Cornwall Police Commissioner criticised by officers over accommodation allowance
POLICE and Crime Commissioner Tony Hogg has been criticised for receiving a taxpayer funded allowance of £650 a month so he can stay nearer to his office in the week – despite already earning £85,000 and owning two houses.
The former commander of RNAS Culdrose owns two houses in West Cornwall, living in one in Helston and letting the other one out.
The drive to and from work in Exeter takes more than two hours each way so the force has agreed to pay for his overnight accommodation in the week.
Mr Hogg stays at the Lympstone Marine Camp near his Exeter office at a cost of around £340 per month – which he says is approximately what the £650 allowance is worth after tax.
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But councillors and police representatives have attacked the payout.
Nigel Rabbitts, chairman of Devon and Cornwall Police Federation, said: “In times of austerity this is not an appropriate expenditure. Mr Hogg knew he would need to spend a lot of time in Exeter when he took the job.”
“There is police accommodation at the constabulary’s HQ in Exeter. I have to use that when I need to stay overnight and so do other officers. It’s good, en suite accommodation but perhaps the PCC feels it’s not good enough for him.”
And Launceston Councillor Alex Folkes, a member of the Police and Crime Panel, said: “It seems Tony Hogg’s first instinct is to put his hand in the taxpayer’s pocket. He seems to forget he is already getting £85,000 a year of our money.”
The revelation comes just days after the Devon and Cornwall Polie Commissioner said he will do everything in his power to “cushion the blow” of further budget cuts at the force following a spending review announced by the Government.
Devon and Cornwall has already had to find savings of £52 over four years and has lost 400 officers and 500 civilian staff.
The story broke in today’s Mail on Sunday but it provoked an instant response from Mr Hogg, 64, who was elected in November.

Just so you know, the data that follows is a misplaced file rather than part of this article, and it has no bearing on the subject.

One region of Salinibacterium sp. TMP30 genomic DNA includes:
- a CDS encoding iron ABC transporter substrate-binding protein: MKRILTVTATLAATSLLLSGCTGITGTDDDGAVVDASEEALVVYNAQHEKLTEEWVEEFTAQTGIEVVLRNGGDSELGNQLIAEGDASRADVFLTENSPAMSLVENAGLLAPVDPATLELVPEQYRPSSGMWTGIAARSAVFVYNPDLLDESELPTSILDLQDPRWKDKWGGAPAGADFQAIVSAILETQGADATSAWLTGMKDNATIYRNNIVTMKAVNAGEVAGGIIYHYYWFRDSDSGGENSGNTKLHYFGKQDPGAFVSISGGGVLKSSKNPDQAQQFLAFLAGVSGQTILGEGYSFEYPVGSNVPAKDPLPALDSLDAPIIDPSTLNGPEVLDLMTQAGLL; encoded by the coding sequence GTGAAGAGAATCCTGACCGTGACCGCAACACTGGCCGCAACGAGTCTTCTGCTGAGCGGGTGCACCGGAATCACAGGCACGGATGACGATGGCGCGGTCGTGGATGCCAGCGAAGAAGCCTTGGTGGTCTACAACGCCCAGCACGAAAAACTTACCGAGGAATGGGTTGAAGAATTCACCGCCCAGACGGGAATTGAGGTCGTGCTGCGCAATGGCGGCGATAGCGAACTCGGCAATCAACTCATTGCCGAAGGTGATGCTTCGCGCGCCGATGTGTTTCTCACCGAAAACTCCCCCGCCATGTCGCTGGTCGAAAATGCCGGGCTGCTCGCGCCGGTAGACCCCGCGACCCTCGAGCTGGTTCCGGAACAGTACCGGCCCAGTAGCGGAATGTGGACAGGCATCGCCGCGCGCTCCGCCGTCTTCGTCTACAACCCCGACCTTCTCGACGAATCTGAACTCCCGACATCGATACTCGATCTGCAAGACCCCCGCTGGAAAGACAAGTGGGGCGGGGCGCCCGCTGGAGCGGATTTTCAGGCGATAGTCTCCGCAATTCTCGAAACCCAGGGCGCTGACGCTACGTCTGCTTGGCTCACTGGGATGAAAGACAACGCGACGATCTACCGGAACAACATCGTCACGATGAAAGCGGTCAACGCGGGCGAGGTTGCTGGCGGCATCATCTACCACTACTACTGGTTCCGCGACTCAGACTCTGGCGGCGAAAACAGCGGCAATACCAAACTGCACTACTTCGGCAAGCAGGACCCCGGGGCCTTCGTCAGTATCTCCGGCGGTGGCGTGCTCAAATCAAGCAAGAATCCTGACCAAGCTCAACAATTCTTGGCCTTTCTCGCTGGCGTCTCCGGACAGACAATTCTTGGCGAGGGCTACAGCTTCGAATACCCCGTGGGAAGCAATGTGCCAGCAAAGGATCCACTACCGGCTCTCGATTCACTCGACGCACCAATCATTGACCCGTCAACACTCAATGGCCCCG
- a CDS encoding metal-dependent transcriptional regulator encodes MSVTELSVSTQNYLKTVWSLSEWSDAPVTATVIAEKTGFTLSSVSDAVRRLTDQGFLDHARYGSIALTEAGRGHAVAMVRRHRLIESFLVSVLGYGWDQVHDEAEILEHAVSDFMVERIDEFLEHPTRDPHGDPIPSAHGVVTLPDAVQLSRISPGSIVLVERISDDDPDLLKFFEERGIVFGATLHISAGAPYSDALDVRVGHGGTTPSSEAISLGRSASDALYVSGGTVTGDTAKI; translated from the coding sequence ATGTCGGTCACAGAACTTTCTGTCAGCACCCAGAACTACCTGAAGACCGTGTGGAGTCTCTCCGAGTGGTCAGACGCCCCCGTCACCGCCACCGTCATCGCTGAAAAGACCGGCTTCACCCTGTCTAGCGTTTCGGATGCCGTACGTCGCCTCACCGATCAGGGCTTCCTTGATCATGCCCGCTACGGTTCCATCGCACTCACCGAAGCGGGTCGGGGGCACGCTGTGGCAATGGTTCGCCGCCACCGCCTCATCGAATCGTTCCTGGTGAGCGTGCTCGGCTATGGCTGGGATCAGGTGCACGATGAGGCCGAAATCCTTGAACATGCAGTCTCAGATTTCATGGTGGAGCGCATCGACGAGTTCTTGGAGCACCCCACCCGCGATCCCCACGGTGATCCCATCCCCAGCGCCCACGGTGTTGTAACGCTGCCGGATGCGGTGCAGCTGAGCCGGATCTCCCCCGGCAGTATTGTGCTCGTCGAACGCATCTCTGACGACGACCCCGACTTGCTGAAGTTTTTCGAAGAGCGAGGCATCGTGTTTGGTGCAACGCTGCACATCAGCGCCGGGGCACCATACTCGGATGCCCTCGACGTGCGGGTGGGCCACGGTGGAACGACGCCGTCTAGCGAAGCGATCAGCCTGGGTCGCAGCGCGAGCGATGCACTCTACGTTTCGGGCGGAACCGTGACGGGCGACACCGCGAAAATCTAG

In a statement today, Mr Hogg said: "This newspaper has a clear 'anti PCC' agenda, which, of course, is their right. They have printed several such stories over recent months, some with more merit than others.
"The story concerning me quite rightly states that I have been awarded £650 (before tax) as a contribution towards my expenses for staying away from home. I live in Helston in West Cornwall and the drive to and from Exeter takes two hours.
"The fuel cost of this journey is paid for by me, which is quite right and proper. The award by the OPCC Remuneration committee is to help towards accommodation close to the office for midweek nights. I generally arrive at the office at 8am and leave after 7pm (often with paperwork to examine for business the following day) and this decision, which was fully transparent and detailed on our website, ensures that I don’t spend valuable time driving to and from home too often.
"After tax, this allowance amounts to approx £350 per month and just covers my basic £17 per night accommodation at the Lympstone Marine Camp.”
Mr Hogg acknowledged he could stay at the Middlemoor Police HQ in dedicated en suite accommodation for free, but feels it is inappropriate.
He said: “My role is all about holding the Chief Constable and the police force to account on the public’s behalf, and therefore it is not appropriate for my office, or my accommodation, to be sited there.
"I am not making a profit from this allowance and the public should understand that because of it I am working extra long hours on their behalf.”